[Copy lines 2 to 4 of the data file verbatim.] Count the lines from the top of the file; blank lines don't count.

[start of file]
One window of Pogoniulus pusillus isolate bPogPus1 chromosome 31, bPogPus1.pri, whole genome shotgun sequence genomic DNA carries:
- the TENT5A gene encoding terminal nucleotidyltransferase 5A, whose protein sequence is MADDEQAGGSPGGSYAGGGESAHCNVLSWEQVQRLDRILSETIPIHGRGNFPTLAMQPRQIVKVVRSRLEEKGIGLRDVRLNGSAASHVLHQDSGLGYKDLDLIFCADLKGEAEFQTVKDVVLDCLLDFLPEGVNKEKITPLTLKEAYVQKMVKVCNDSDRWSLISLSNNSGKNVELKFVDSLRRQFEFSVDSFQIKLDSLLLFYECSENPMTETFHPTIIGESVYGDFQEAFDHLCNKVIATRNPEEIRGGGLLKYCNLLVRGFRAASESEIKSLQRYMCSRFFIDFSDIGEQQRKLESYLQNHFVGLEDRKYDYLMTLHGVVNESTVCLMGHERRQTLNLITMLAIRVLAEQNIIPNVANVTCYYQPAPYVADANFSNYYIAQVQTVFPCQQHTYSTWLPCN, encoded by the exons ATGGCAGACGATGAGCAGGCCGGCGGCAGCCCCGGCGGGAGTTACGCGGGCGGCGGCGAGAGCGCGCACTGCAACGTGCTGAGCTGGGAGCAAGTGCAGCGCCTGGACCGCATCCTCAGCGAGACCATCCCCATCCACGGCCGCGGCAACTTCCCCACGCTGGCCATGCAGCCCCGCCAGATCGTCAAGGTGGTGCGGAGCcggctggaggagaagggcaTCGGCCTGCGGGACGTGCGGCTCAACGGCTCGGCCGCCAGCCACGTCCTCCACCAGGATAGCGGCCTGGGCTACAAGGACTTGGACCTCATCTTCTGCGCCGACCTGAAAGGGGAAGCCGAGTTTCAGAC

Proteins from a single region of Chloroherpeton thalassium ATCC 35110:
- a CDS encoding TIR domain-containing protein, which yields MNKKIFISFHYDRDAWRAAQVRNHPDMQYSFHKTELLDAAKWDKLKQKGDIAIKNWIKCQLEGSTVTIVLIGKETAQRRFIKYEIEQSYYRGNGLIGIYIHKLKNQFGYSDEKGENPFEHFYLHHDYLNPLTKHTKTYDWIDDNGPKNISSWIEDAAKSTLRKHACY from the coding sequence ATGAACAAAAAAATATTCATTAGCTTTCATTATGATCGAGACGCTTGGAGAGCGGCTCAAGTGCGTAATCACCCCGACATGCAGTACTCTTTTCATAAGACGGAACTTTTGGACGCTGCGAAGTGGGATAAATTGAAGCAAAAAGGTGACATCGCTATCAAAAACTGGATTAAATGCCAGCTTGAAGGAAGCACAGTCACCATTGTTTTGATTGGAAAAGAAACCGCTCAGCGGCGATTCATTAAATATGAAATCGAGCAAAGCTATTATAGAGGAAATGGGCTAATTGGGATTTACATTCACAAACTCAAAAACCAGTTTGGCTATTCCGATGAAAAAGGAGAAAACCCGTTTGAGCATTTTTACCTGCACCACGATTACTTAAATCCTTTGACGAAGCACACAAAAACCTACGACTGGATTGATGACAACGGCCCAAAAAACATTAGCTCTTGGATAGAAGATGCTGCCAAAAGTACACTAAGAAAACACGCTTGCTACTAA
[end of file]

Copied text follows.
- the TENT5A gene encoding terminal nucleotidyltransferase 5A, whose protein sequence is MADDEQAGGSPGGSYAGGGESAHCNVLSWEQVQRLDRILSETIPIHGRGNFPTLAMQPRQIVKVVRSRLEEKGIGLRDVRLNGSAASHVLHQDSGLGYKDLDLIFCADLKGEAEFQTVKDVVLDCLLDFLPEGVNKEKITPLTLKEAYVQKMVKVCNDSDRWSLISLSNNSGKNVELKFVDSLRRQFEFSVDSFQIKLDSLLLFYECSENPMTETFHPTIIGESVYGDFQEAFDHLCNKVIATRNPEEIRGGGLLKYCNLLVRGFRAASESEIKSLQRYMCSRFFIDFSDIGEQQRKLESYLQNHFVGLEDRKYDYLMTLHGVVNESTVCLMGHERRQTLNLITMLAIRVLAEQNIIPNVANVTCYYQPAPYVADANFSNYYIAQVQTVFPCQQHTYSTWLPCN, encoded by the exons ATGGCAGACGATGAGCAGGCCGGCGGCAGCCCCGGCGGGAGTTACGCGGGCGGCGGCGAGAGCGCGCACTGCAACGTGCTGAGCTGGGAGCAAGTGCAGCGCCTGGACCGCATCCTCAGCGAGACCATCCCCATCCACGGCCGCGGCAACTTCCCCACGCTGGCCATGCAGCCCCGCCAGATCGTCAAGGTGGTGCGGAGCcggctggaggagaagggcaTCGGCCTGCGGGACGTGCGGCTCAACGGCTCGGCCGCCAGCCACGTCCTCCACCAGGATAGCGGCCTGGGCTACAAGGACTTGGACCTCATCTTCTGCGCCGACCTGAAAGGGGAAGCCGAGTTTCAGAC

Proteins from a single region of Chloroherpeton thalassium ATCC 35110:
- a CDS encoding TIR domain-containing protein, which yields MNKKIFISFHYDRDAWRAAQVRNHPDMQYSFHKTELLDAAKWDKLKQKGDIAIKNWIKCQLEGSTVTIVLIGKETAQRRFIKYEIEQSYYRGNGLIGIYIHKLKNQFGYSDEKGENPFEHFYLHHDYLNPLTKHTKTYDWIDDNGPKNISSWIEDAAKSTLRKHACY from the coding sequence ATGAACAAAAAAATATTCATTAGCTTTCATTATGATCGAGACGCTTGGAGAGCGGCTCAAGTGCGTAATCACCCCGACATGCAGTACTCTTTTCATAAGACGGAACTTTTGGACGCTGCGAAGTGGGATAAATTGAAGCAAAAAGGTGACATCGCTATCAAAAACTGGATTAAATGCCAGCTTGAAGGAAGCACAGTCACCATTGTTTTGATTGGAAAAGAAACCGCTCAGCGGCGATTCATTAAATATGAAATCGAGCAAAGCTATTATAGAGGAAATGGGCTAATTGGGATTTACATTCACAAACTCAAAAACCAGTTTGGCTATTCCGATGAAAAAGGAGAAAACCCGTTTGAGCATTTTTACCTGCACCACGATTACTTAAATCCTTTGACGAAGCACACAAAAACCTACGACTGGATTGATGACAACGGCCCAAAAAACATTAGCTCTTGGATAGAAGATGCTGCCAAAAGTACACTAAGAAAACACGCTTGCTACTAA